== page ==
5 Must-Try Chinese Desserts

Posted on: 29 October 2015

Going to your local Chinese restaurant on a Friday night is a real treat. Everyone is familiar with the Chinese staples like chilli beef, prawn crackers, and chow mein, but when it comes to dessert, Chinese sweet things may not be as well known to you.

But there are a surprising number of delicious Chinese desserts that anyone with a sweet tooth will love, so why not ask your local Chinese restaurant if they can whip up one of these treats on your next Friday night out?

Eight Treasure Rice. It seems that most cultures have their own variant on a classic rice pudding, and Chinese culture is no exception. The eight treasures rice is named so because it has eight forms of deliciousness piled on top of sweet and sticky rice. Red bean paste is one of the essential ingredients, and the remaining items are things like candied fruits and peel.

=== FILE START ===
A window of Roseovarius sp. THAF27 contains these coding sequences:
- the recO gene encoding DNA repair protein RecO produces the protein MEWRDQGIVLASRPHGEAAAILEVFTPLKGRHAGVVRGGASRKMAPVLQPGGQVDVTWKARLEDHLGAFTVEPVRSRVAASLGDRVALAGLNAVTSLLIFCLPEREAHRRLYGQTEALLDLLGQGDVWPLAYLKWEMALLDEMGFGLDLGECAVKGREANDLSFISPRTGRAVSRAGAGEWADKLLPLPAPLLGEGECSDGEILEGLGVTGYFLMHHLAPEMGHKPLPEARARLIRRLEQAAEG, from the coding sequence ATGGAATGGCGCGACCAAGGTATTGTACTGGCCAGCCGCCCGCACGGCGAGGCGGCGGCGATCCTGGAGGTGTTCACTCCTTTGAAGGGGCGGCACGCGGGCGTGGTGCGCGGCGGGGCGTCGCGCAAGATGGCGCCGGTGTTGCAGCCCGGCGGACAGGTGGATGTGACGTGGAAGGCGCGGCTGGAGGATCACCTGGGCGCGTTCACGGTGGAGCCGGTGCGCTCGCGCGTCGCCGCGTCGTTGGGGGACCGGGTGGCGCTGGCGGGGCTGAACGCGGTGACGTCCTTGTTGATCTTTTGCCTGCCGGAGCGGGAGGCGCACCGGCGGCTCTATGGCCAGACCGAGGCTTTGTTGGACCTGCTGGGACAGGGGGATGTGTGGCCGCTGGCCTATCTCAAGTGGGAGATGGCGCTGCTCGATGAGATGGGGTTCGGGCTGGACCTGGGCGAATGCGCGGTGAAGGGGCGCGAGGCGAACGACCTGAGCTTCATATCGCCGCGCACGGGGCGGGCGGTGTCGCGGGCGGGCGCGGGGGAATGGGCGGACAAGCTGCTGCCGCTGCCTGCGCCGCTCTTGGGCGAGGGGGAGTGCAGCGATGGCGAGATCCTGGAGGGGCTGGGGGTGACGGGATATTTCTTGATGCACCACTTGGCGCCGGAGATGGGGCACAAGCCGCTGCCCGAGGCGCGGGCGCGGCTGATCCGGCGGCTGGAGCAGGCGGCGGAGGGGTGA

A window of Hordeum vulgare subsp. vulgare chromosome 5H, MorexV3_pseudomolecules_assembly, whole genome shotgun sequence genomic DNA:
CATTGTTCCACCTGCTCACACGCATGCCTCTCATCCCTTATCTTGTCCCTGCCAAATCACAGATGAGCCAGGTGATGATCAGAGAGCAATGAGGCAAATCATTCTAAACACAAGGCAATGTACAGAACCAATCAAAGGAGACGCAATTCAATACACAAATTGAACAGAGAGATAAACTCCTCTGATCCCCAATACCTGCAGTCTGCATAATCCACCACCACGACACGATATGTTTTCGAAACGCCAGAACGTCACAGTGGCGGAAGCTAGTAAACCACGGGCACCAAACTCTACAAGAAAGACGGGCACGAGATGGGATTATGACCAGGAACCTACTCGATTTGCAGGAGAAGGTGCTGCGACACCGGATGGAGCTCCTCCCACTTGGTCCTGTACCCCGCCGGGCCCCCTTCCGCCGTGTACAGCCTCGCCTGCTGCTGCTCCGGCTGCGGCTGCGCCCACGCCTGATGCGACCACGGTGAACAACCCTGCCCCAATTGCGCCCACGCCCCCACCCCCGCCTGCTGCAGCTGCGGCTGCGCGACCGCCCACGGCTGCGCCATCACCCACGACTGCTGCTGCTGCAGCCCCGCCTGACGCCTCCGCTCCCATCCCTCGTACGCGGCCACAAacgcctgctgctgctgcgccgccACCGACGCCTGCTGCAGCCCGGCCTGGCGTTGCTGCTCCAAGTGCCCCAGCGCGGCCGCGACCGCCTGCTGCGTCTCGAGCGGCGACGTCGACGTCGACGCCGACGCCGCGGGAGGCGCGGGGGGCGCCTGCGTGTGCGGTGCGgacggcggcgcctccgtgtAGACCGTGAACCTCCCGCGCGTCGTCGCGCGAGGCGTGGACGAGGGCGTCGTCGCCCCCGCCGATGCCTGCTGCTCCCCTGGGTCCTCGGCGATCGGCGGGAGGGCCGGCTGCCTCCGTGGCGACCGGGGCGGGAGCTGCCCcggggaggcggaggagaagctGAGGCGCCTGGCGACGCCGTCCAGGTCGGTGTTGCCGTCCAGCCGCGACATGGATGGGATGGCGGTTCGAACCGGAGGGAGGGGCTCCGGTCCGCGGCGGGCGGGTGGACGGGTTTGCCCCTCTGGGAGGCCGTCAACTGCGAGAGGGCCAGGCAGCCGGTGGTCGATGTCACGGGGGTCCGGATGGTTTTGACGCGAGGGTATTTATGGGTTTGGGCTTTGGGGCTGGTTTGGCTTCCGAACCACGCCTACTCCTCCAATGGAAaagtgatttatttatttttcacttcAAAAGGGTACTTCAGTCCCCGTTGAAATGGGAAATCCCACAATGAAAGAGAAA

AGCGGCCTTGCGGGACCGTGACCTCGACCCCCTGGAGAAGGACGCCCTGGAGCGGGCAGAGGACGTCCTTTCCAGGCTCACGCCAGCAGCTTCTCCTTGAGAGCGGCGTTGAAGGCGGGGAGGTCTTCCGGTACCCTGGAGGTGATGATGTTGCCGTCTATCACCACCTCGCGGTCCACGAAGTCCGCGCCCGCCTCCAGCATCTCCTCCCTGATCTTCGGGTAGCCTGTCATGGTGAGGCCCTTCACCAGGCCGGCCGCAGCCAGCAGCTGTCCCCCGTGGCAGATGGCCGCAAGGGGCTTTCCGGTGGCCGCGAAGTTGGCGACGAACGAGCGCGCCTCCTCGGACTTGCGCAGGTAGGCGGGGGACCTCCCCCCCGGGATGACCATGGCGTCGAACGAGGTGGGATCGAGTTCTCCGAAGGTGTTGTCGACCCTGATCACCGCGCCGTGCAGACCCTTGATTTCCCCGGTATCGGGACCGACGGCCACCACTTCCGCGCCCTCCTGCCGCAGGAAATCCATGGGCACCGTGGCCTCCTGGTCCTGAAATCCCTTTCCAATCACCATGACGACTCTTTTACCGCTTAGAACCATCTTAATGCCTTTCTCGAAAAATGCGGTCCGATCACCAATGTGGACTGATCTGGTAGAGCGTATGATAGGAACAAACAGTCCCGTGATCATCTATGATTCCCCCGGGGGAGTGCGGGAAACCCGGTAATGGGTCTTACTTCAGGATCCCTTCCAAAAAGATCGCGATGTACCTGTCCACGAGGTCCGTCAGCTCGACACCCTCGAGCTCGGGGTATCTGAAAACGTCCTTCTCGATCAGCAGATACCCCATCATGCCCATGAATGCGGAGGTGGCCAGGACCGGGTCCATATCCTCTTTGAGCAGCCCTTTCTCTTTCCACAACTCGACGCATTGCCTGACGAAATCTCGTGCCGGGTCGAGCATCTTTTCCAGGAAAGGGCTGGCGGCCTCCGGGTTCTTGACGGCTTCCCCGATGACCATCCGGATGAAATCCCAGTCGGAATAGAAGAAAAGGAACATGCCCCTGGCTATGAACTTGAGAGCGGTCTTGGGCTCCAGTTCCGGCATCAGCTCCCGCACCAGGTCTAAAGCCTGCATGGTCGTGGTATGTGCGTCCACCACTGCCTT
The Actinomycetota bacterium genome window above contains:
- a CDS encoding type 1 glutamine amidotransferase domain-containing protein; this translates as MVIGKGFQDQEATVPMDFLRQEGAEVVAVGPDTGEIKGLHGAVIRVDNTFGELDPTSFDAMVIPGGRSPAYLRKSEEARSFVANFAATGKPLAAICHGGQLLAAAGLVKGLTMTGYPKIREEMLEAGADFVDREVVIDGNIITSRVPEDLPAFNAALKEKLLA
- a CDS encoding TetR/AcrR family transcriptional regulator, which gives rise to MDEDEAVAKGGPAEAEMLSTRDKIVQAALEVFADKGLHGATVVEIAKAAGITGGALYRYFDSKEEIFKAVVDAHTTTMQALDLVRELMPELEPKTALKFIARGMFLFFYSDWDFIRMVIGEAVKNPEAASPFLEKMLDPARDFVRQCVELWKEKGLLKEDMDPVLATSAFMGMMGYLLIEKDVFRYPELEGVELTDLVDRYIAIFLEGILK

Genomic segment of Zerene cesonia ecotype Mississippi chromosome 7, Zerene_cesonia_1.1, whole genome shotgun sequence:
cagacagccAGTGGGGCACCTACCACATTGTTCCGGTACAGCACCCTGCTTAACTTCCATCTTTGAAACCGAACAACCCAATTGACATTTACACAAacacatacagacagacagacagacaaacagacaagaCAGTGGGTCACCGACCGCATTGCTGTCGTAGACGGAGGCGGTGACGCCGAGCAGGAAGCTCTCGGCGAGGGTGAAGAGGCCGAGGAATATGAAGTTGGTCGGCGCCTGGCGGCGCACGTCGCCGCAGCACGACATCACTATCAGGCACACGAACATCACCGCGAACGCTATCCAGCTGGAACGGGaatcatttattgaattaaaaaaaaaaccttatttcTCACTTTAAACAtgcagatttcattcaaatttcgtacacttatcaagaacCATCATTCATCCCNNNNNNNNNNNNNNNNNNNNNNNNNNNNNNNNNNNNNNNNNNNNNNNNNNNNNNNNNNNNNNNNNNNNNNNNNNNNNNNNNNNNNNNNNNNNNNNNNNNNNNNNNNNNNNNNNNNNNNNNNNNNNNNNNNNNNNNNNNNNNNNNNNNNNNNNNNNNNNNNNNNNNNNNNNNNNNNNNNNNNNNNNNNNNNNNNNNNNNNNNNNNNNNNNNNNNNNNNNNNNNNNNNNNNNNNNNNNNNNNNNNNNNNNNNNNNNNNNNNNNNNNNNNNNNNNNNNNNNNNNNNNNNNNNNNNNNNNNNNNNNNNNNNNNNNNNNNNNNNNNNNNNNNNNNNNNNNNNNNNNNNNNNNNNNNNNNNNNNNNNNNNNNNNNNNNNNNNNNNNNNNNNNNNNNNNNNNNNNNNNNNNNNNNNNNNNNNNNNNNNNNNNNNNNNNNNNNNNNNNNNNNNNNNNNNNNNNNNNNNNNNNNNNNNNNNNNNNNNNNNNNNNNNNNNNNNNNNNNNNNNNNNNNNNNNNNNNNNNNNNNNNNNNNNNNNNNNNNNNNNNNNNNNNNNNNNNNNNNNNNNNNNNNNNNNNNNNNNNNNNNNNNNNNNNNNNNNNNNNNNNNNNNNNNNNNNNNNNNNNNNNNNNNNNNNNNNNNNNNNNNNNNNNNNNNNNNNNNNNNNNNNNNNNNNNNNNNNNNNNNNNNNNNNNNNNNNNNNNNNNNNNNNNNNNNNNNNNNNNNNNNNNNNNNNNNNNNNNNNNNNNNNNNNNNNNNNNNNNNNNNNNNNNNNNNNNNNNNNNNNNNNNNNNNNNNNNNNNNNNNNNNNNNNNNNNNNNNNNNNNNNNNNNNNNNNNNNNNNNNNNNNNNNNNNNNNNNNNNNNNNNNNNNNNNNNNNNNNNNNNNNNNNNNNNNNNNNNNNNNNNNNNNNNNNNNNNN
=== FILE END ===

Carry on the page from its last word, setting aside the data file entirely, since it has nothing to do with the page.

Tang Yuan. This is another rice centred dessert, but instead of grains of rice, rice flour is used. The rice flour is mixed with sugar and water and rolled into a dumpling, which can be filled with a whole suite of goodies. Popular ingredients you might find inside Tang Yuan include red bean paste, pumpkin paste, sesame seeds, and ground peanuts.

Red Bean Buns. If your favourite Chinese restaurant happens to serve dim sum, you might have already been tempted by a Red Bean Bun. Small steamed buns are staples of dim sum cuisine, and they are usually filled with savoury items such as shredded pork and prawns. But in this variation, sweet red bean paste is the star of show as it is in so many classic Chinese desserts. You might also find variations with pine nut paste or taro paste.

Custard tarts. When you think of custard tarts, you probably think of Europe and specifically Portugal before thinking of China. But because Macau was once colonised by Portugal, these sweet bites of custard and pastry made their way to the island of Macau and then on to the mainland. The best custard tarts have thin, crisp pastry and an eggy, sweet filling.

Grass jelly. One of the stranger dessert items in China, this kind of jelly is made from the stalks and leaves of a plant that is a member of the mint family. This jelly is typically diced up and served chilled in a bowl alongside some fruits.

Next time you visit a local Chinese restaurant like Sun Wah Restaurant & Function Centre, see if they have any of these dessert items on the menu for you to try.